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The constitution established 18 areas of legislation—including those that cover the electoral system, the carabineros, the central bank, some parts of the education system and mining concessions—which can only be changed with a 57% majority vote of senators and lower house representatives. These “organic laws” are subject to checks from the constitutional court, which can block legislative changes if they rule them incompatible with the constitution itself. The electoral organic law created an unusual system in which each district elected two representatives, regardless of the district’s size. That meant there was almost always a tie between the two political blocs in congress, and smaller parties could rarely break through at elections. This “binomial” system was finally scrapped in 2015, after years of political pressure, and replaced with a system of proportional representation. The first elections under the new system took place in 2017, and parties outside of the main electoral coalitions won far more seats in congress than in the past.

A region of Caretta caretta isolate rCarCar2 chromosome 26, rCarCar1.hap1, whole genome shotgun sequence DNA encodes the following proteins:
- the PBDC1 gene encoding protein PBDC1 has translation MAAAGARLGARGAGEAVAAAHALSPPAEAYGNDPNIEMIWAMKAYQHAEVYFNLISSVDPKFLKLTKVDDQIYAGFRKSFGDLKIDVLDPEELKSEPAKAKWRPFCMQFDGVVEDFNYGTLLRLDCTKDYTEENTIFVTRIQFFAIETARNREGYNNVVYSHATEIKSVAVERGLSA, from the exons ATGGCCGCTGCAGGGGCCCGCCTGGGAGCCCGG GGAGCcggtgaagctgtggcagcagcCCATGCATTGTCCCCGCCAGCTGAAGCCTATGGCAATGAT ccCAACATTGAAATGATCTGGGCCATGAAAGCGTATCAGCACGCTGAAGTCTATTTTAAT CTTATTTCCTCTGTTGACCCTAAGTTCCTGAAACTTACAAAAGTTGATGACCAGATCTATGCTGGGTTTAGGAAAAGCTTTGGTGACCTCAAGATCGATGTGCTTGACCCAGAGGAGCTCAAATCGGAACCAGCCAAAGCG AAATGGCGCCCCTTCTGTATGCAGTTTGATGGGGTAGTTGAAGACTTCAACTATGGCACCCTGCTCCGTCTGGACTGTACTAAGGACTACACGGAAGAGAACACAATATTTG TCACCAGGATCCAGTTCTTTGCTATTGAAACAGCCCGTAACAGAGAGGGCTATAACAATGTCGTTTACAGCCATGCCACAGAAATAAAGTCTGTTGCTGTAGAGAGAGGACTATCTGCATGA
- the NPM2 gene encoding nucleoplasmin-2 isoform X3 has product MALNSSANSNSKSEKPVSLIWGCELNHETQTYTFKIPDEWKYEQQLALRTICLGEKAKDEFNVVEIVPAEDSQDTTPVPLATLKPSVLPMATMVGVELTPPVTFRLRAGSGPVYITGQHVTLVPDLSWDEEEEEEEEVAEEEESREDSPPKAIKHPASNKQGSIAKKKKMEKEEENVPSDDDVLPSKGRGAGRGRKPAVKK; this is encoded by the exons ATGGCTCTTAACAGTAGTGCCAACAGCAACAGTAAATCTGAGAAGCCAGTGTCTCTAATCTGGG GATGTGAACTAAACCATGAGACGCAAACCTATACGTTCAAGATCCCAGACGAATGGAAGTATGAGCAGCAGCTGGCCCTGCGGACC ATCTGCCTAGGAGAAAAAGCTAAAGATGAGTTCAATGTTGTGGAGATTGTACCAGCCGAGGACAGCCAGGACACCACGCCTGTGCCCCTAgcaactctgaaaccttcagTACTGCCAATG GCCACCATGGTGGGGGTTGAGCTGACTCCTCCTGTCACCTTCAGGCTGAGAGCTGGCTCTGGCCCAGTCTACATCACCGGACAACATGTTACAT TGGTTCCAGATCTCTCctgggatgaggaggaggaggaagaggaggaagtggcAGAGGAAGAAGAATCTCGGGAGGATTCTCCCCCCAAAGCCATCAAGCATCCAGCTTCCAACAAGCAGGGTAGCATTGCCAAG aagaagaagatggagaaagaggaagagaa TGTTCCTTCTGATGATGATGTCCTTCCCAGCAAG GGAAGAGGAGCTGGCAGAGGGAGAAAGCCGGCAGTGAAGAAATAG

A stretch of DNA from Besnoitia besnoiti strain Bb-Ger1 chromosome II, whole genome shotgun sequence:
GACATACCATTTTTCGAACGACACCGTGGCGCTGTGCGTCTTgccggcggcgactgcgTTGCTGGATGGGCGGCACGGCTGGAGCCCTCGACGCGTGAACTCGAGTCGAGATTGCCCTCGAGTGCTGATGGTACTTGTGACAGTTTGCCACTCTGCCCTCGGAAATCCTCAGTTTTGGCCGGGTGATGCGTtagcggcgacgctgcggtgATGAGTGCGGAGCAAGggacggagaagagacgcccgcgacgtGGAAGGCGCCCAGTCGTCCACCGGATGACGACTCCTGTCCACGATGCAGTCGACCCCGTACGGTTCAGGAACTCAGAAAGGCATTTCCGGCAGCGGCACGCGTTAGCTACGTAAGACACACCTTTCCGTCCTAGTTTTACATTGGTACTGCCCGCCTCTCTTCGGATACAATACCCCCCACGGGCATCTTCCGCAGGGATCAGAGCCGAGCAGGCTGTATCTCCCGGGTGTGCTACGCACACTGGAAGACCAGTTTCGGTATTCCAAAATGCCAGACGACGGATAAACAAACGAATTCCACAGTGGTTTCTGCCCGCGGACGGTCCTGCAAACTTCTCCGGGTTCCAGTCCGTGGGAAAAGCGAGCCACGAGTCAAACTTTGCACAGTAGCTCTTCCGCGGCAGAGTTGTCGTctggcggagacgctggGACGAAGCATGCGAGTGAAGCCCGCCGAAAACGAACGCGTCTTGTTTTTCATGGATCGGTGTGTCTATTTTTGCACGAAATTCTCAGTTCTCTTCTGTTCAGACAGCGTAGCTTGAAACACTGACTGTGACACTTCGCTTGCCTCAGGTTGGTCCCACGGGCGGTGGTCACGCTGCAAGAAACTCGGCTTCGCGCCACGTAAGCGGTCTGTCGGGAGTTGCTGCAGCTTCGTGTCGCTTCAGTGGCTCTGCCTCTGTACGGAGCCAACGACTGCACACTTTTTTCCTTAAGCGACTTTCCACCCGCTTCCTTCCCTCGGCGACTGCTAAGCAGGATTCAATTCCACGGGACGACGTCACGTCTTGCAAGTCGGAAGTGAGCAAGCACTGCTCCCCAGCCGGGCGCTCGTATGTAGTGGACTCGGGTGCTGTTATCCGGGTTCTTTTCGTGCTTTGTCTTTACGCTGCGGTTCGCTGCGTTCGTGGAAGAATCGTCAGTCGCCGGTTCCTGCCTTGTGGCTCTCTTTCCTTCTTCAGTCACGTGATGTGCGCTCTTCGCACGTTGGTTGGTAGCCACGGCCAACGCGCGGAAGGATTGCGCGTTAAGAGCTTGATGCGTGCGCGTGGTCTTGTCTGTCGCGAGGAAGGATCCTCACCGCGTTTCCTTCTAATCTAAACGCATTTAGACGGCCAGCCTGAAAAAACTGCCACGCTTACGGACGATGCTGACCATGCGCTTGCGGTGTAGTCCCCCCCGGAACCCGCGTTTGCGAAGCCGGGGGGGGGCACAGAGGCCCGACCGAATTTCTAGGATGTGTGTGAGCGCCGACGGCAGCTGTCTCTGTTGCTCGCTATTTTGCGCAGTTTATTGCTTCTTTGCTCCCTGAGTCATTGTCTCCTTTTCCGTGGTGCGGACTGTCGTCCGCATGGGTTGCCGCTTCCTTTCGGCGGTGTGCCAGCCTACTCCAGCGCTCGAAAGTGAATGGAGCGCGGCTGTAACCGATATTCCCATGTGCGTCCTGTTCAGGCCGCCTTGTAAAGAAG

But Chile’s rigid political system, Heiss says, had already led to the deterioration of the party system, with the main center-left and center-right parties becoming “very distanced from the citizens.” It also contributed to a massive drop in political participation in Chile. ”People vote because they want to change the health system or the pensions system. If you can’t change those things because of the political system, why would you vote?” A 2017 U.N. Development Program report found that Chile’s voter turnout in parliamentary elections had fallen more than any other country’s over the last three decades. Turnout fell from 87% in 1989 to 51% in 2013, and a record low of 46% in 2017.
Over that period, the market-driven model implemented under Pinochet boomed. Chile’s per capita GDP in 2019 was the second highest in South America, almost 50% higher than neighboring Argentina’s and more than twice as the size of Colombia’s. Chile’s economic growth, powered by a glut of foreign investment in its business-friendly model and strong prices for its exports, has also allowed it to cut poverty rates. The proportion of Chileans living on $5.50 a day fell from 30% in 2000 to 6.4% in 2017.